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I'm trying to accomplish with python script something like this:

  1. Take World Z position value of an object (let's call it OB1), which is parented to a pendulum(so it's World Z position is fluctuating).
  2. Make the script check OB1 World Z position every frame
  3. If certain OB1 World Z position (let's call it BOT) is reached, rotate OB2 by 90 degrees on Z axis.
  4. Make the OB2 keep new rotation until next BOT, which enables next rotation by 90 degrees on Z axis (so after 2 BOT, the rotation is 180 deg).
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After a lot of googling, combining scraps of code and testing, I finally found the solution for this issue.I'm leaving it here cause it actually can be pretty useful in some situations.

See the docs about event handlers

import bpy
import math

sce = bpy.data.scenes[0]

# the function to call whenever the handler is envoked
def my_handler(sce):
    # contObj is controlling object, the one, which world Z position
    # I take to control rotation of "Target"
    contObj = bpy.data.objects["Controler"]

    # posOnZ is rounded world Z position of contObj 
    posOnZ = round(contObj.matrix_world.to_translation().z,3)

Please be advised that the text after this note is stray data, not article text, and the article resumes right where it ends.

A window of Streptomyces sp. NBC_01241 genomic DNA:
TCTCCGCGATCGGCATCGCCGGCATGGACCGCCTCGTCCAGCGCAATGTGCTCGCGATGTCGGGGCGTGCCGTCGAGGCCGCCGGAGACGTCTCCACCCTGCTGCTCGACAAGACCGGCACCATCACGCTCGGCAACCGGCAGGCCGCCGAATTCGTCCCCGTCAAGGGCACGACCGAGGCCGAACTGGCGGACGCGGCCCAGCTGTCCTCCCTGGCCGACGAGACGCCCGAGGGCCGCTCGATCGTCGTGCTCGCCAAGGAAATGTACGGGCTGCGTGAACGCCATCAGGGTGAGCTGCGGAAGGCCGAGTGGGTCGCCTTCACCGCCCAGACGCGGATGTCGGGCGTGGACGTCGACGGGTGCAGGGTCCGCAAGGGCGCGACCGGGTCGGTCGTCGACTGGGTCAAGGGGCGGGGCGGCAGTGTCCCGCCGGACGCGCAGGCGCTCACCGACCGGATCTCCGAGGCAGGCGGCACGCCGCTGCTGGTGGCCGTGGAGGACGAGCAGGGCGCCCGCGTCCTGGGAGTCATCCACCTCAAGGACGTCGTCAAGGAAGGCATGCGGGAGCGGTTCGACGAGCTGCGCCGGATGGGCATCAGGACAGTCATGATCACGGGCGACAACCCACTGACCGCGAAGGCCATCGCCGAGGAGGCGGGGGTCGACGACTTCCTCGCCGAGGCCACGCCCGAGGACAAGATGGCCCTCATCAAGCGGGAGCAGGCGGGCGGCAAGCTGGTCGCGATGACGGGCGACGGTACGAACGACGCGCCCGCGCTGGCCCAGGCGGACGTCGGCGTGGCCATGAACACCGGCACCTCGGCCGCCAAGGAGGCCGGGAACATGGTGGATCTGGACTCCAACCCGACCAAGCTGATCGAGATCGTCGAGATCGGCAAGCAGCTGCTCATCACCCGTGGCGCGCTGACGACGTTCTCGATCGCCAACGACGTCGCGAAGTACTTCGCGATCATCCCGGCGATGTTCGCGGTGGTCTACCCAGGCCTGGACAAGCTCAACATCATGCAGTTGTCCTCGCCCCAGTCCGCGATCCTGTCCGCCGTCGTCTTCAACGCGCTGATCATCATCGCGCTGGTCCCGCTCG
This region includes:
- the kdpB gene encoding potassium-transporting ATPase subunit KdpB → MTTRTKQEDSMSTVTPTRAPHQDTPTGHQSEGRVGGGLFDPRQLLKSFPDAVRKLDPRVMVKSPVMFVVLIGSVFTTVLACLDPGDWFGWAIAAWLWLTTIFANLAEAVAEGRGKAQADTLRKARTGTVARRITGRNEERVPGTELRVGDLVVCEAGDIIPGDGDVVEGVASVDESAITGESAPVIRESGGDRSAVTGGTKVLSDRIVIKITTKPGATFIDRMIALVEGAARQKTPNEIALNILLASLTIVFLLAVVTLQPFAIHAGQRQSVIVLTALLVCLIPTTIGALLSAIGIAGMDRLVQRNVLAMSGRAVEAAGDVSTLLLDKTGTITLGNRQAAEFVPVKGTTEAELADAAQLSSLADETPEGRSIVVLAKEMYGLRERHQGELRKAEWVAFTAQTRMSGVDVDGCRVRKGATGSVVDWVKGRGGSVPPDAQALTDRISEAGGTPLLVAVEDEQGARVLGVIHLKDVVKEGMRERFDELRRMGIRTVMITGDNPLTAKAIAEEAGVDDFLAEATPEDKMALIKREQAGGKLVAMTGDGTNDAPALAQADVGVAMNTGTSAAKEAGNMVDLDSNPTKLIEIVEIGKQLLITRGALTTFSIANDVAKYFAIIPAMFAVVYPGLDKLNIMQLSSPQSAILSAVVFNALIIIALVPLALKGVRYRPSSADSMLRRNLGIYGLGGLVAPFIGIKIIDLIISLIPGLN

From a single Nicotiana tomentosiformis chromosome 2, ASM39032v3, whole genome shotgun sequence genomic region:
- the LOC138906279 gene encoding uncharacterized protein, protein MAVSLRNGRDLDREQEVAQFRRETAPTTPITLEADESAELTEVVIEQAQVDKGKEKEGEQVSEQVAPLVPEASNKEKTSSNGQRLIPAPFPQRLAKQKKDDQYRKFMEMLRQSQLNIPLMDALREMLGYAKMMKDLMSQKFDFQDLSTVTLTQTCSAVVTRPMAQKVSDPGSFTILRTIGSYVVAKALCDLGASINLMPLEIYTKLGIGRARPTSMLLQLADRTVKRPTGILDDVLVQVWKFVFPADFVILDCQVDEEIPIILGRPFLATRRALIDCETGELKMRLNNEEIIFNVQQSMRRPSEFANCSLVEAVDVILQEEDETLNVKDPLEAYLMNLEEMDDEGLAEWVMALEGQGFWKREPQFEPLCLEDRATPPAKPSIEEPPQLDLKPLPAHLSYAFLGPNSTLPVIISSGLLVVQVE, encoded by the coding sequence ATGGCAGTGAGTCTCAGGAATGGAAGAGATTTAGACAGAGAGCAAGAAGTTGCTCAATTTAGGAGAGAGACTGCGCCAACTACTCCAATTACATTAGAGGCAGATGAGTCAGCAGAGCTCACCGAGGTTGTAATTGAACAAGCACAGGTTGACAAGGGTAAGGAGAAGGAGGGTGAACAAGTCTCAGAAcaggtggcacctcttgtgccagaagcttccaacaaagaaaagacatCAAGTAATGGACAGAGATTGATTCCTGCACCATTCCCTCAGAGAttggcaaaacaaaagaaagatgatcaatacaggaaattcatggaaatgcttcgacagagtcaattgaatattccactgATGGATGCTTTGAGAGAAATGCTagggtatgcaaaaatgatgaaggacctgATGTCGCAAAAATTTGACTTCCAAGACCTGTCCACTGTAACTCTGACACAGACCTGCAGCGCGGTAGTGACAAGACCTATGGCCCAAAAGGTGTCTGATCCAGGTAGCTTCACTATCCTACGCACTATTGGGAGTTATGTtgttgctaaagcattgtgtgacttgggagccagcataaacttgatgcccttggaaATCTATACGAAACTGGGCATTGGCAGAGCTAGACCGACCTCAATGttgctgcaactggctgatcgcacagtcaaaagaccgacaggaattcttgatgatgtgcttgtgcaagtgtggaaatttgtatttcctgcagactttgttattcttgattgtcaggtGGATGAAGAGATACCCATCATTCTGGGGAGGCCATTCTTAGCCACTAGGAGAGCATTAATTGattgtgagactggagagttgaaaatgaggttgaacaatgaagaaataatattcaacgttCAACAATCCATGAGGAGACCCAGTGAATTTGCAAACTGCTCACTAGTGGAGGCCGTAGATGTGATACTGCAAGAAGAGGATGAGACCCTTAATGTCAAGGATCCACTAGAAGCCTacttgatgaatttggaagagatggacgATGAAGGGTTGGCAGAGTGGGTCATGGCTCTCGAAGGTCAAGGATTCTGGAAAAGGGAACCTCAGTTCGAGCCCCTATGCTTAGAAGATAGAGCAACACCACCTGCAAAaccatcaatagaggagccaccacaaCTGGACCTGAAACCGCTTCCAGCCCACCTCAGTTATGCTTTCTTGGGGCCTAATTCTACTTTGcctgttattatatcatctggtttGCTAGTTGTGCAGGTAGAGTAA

# targObj is the object, which rotation will be changed, when posOnZ reach
    # certain value.
    targObj = bpy.data.objects["Target"]

    if posOnZ == 1.168:
        targObj.rotation_euler[2]+=6*(math.pi/180)

        # check if everything works (can be omitted)
        print(targObj.rotation_euler[2]*(180/math.pi) )

        #without sce.update() you can't see the changes in 3d view
        sce.update()

def register():
    bpy.app.handlers.frame_change_pre.append(my_handler)

my_handler(sce)  # optional, to test if the function is working..

register()
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  • $\begingroup$ Thank You @zeffii for taking time to edit this post.Now it looks much better and is a lot more understandable. Although i think that my_handler(sce) (3 line from end) should be without indentation, as it's not a part of register() definition, but call of my_handler(sce) function. Please correct me if I'm wrong (which is totally probable) or edit your edit. $\endgroup$ – Mzidare Nov 2 '16 at 12:48
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    $\begingroup$ it's more appropriate to let the scene handler call my_handler() (see the docs), you don't need to call it for the handler to work.. but maybe if you want to see the result prior to starting the frame changing.. then maybe . $\endgroup$ – zeffii Nov 2 '16 at 13:37
  • $\begingroup$ I have no Idea how could one deduce all this info from documentation on handlers. For me it's just a list of handlers with short explanation, what each of them does.Anyway thank you so much for your time.I highly appreciate your help. $\endgroup$ – Mzidare Nov 2 '16 at 14:02

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